“The typical onboarding process emphasizes just how important that status quo is and makes questioning it even harder,” Ron Ashkenas, partner Emeritus at Schaffer Consulting, writes for HBR. New leaders may find long-standing onboarding processes make it harder for them to implement change “because of the focus they place on fitting in,” Ashkenas writes. “It’s already an uphill battle for new leaders to question the status quo: Natural psychology leads us to want to belong to a social group and go along with colleagues just to fit in,” he notes.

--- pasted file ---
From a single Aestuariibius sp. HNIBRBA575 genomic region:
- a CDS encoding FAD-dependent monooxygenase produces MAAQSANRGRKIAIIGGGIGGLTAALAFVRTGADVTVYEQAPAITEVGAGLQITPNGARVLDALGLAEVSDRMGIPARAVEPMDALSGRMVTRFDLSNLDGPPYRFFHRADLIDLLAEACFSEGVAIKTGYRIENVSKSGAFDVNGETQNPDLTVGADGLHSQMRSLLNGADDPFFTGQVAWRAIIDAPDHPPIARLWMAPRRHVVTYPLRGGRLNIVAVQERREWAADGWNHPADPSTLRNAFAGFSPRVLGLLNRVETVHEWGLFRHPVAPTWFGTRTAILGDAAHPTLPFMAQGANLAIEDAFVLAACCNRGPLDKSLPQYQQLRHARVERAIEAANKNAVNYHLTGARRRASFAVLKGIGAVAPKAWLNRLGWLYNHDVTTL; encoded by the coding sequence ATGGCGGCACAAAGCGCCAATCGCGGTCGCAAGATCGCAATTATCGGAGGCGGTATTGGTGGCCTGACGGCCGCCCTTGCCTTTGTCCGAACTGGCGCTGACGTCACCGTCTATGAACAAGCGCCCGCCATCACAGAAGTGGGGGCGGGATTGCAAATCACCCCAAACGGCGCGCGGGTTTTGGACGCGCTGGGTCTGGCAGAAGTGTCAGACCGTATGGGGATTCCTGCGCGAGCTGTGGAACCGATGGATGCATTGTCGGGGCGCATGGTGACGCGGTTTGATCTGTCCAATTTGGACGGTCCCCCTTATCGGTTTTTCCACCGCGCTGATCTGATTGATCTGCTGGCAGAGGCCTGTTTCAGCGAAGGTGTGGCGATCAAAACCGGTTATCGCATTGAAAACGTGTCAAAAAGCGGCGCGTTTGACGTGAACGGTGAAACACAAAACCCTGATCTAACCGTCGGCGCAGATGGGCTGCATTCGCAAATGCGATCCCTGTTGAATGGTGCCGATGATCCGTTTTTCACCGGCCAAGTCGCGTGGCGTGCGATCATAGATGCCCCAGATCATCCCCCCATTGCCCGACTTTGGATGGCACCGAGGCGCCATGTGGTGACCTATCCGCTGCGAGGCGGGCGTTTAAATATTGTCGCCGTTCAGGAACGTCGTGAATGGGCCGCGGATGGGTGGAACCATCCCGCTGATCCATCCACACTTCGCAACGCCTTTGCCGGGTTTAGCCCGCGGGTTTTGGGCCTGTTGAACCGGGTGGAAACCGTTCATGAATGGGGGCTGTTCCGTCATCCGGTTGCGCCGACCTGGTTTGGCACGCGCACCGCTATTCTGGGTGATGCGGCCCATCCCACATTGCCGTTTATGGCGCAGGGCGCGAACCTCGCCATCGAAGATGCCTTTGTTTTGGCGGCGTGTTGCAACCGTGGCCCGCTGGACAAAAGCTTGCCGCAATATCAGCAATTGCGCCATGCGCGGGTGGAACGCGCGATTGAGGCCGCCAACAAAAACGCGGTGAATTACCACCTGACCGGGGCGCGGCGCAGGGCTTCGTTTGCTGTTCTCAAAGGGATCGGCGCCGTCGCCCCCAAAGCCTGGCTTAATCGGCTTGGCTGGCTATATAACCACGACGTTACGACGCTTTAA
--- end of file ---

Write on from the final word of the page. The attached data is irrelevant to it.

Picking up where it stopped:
One way companies can help new leaders to implement change is by creating an onboarding process tied to a specific near-term challenge and asking them to regularly report important observations from key players. “To take full advantage of [new leaders’] qualities, don’t mire them in endless learning about the organization as it is now,” Ashkenas writes. “Instead, challenge them to find opportunities for learning that will help them shape the future.”